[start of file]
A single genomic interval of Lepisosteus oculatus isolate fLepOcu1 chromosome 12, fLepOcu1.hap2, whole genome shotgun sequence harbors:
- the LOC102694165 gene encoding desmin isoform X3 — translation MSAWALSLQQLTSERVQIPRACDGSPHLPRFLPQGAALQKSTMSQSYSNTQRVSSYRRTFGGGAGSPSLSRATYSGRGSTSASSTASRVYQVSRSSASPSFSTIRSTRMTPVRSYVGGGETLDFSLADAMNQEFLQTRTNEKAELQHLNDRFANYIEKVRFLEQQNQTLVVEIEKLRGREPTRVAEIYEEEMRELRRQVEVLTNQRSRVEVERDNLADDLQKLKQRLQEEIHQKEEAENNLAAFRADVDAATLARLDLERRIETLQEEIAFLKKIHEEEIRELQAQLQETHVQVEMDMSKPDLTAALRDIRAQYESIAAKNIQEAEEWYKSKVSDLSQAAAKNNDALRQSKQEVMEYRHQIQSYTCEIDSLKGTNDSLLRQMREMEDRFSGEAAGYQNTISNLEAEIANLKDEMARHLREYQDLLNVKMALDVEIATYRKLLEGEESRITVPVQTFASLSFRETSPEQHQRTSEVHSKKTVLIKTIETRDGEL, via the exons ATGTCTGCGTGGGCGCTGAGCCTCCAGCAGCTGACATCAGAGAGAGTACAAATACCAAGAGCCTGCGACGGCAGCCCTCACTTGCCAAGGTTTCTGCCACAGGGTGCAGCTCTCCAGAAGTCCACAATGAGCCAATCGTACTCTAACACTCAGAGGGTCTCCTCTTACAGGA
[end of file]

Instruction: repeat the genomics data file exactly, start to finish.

A single genomic interval of Lepisosteus oculatus isolate fLepOcu1 chromosome 12, fLepOcu1.hap2, whole genome shotgun sequence harbors:
- the LOC102694165 gene encoding desmin isoform X3 — translation MSAWALSLQQLTSERVQIPRACDGSPHLPRFLPQGAALQKSTMSQSYSNTQRVSSYRRTFGGGAGSPSLSRATYSGRGSTSASSTASRVYQVSRSSASPSFSTIRSTRMTPVRSYVGGGETLDFSLADAMNQEFLQTRTNEKAELQHLNDRFANYIEKVRFLEQQNQTLVVEIEKLRGREPTRVAEIYEEEMRELRRQVEVLTNQRSRVEVERDNLADDLQKLKQRLQEEIHQKEEAENNLAAFRADVDAATLARLDLERRIETLQEEIAFLKKIHEEEIRELQAQLQETHVQVEMDMSKPDLTAALRDIRAQYESIAAKNIQEAEEWYKSKVSDLSQAAAKNNDALRQSKQEVMEYRHQIQSYTCEIDSLKGTNDSLLRQMREMEDRFSGEAAGYQNTISNLEAEIANLKDEMARHLREYQDLLNVKMALDVEIATYRKLLEGEESRITVPVQTFASLSFRETSPEQHQRTSEVHSKKTVLIKTIETRDGEL, via the exons ATGTCTGCGTGGGCGCTGAGCCTCCAGCAGCTGACATCAGAGAGAGTACAAATACCAAGAGCCTGCGACGGCAGCCCTCACTTGCCAAGGTTTCTGCCACAGGGTGCAGCTCTCCAGAAGTCCACAATGAGCCAATCGTACTCTAACACTCAGAGGGTCTCCTCTTACAGGA